Issue 7: The OTIS Club Newsletter Thing

The OTIS Club Newsletter Thing is the main perk for members of the OTIS Club, an inner circle of OTIS readers. It comes out every week, and for as little as $1.00 a month, you can join the club. Issues are delivered through Patreon, but since Issue 7 was a free one (we're up to 10 issues so far), I'm reproducing it here.

 This Week in OTIS

Welcome to Issue 7 of the OTIS Club Newsletter Thing. And when I say welcome in this instance, I get to include both OTIS Club members and non-member OTIS readers, as I’m making this issue publically accessible. Obviously, I’m doing this because I’m hoping some of you in the latter group will read this newsletter and decide to join the club. It’s fun here. Honest. Except for the second section of this newsletter. It’s kind of a downer. I’m not sure why I chose that story for the public issue.

But this first section is where I give updates on what’s been going on with OTIS over the past week, both on the site and behind the scenes. Short version for this week? A lot.

Last week on OTIS, I posted about my third visit to the International Cryptozoology Museum, which recently moved to a new location. Below, you’ll find a bonus photo from my visit. It’s of a costume from the 2002 movie The Mothman Prophesies. If I owned that, I wouldn’t display it, I’d wear it. Partly because I like fuzzy hats, but also because I’ve always dug the X-Files feel of that movie but probably more because I dig the story it’s based upon.

Next on OTIS, I’m going to report on my visit to the Edgar Allan Poe bust in the Boston Public Library, which I saw on Sunday. It was unveiled in October of 2014 at a ceremony I attended and posted about, and then placed in storage until a major overhaul was completed on the building in which it was to be displayed. Finally, about a week ago, the building was finished and the bust pulled from its basement crate. I’m way into this thing for two reasons. One is, naturally, Poe. The other is that my name’s on the informational placard of the bust since I donated to the Kickstarter. That means I can say that my name is officially enshrined in the prestigious Boston Public Library. Albeit in really small print.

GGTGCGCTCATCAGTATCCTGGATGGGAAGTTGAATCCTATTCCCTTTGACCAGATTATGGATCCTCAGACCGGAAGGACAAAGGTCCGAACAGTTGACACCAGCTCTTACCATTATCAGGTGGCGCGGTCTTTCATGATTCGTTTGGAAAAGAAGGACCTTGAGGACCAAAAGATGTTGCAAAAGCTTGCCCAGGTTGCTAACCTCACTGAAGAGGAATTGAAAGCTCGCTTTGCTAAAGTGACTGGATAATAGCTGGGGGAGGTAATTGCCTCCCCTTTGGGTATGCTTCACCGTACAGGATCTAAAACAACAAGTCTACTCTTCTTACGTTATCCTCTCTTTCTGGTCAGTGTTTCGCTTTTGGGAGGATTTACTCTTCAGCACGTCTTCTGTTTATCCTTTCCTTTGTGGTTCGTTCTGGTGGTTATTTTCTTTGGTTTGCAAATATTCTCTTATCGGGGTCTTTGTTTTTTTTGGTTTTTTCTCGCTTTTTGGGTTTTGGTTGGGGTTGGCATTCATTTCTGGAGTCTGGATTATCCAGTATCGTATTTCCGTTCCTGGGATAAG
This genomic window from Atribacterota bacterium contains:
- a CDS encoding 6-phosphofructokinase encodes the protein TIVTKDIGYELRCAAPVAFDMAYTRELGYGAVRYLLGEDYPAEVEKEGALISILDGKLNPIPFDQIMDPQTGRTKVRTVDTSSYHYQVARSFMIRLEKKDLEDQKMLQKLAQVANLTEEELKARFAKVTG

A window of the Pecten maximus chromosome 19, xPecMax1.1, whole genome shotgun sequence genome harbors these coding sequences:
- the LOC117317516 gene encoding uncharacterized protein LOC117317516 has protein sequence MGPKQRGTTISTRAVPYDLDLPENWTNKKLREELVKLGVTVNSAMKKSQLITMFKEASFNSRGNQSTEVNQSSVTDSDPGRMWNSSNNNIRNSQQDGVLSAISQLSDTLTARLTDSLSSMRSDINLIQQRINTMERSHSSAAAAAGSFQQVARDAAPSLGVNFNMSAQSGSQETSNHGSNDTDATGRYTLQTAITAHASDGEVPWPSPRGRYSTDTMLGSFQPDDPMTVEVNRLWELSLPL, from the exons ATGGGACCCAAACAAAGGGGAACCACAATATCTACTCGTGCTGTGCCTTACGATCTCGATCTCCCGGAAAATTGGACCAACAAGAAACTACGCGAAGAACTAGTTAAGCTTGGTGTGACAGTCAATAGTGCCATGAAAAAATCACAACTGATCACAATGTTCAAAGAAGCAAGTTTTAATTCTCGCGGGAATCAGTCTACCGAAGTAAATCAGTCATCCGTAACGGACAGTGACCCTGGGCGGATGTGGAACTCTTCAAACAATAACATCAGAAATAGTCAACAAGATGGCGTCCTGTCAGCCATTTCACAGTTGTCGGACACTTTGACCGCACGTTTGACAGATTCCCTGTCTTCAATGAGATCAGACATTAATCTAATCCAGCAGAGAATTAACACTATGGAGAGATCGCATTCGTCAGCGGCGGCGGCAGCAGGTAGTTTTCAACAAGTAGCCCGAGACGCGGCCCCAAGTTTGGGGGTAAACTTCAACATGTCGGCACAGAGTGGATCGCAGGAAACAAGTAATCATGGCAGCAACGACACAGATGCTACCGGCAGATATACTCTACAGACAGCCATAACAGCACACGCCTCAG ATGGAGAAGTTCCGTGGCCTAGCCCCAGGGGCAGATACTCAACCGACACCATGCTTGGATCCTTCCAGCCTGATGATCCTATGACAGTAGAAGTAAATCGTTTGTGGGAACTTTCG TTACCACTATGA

I made no updates to the OTIS Map of Oddities this week. I’m still neck-deep in planning my massive Great Lakes road trip, which kicks off this coming Friday. I can’t believe it’s so close. The next two OTIS Club Newsletter Thing issues will be special reports from the road, and I’ll be posting tons of photos on the private OTIS Club Instagram feed (as well as some on my public Twitter and the OTIS Facebook page). Join us as we try to squeeze too many miles into 9.5 days. Cue Holiday Road.

The last OTIS thing that happened this week is that I was invited to give a talk in Baltimore come October. It’s probably the most prestigious opportunity I’ve been given appearance-wise. Actually, it totally is. More important, by accepting it, I officially kicked off my Halloween Season planning. Number 2 on that Halloween Season planning list is item #8 in the “Oddity News” section (and much thanks to OTIS Club Member David G. for the tip). I’m already humming Halloween music.

My Most Morbid Moment

I don’t have a photo for this section. That’s because the story I’m about to tell you happened pre-OTIS. That’s right. Nine years of visiting morbid sites, and my most morbid moment happened before all of that even started. Plus, if I did have a photo, it would be way too creepy for me to post. I think.

Warning: This is a bummer of a story.

I worked some really scummy summer jobs in my early twenties. And by scummy, I mean like Mike Rowe-level dirty jobs and below. I just didn’t know to get any other kinds of jobs at the time, even though I had an English degree under my belt. This story happened while I was at one of the least scummy of those jobs, in the period between my undergrad years and graduate school. I took that English degree and joined a small disaster restoration crew.

Our job was to clean up bad situations. Floods and fires, mostly. Some days, we just cleaned carpets. But one day, we had a special request. We were brought in to clean up a murder scene.

We were basically the legal equivalent of the Wolf in Pulp Fiction.

The crime was your basic social horror story. A woman met a guy at a bar, and either she took him to her home or he followed her there. He then stabbed her to death in her bed, stole some of her jewelry and cash, and then took off. He was caught relatively quickly (it wasn’t his first murder, apparently), tried, found guilty, and is currently serving a lifetime sentence in prison. I just spent the last hour Googling all about it after only thinking about it sporadically for the past a decade and half.

Now that the crime scene evidence wasn’t needed anymore, we were there to clean everything up so that the family could move on.

For this assignment, it was just my boss and myself. It was usually just the two of us. He had recently started the business, and I was his first full-time hire. My interview was inside a van in a Wal-Mart parking lot.

Once we arrived, we met the family. They’re the ones who hired us, and they were in the process of sorting her possessions. They explained to us what needed to be done, so we commenced, trying to keep out of their sight lines as best as possible.

My boss never had me get the requisite shots for blood clean-up, so he took care of that. He cut the stains out of the mattress on which she had died, as well as out of the surrounding carpet, and then bagged everything up in red biohazard bags.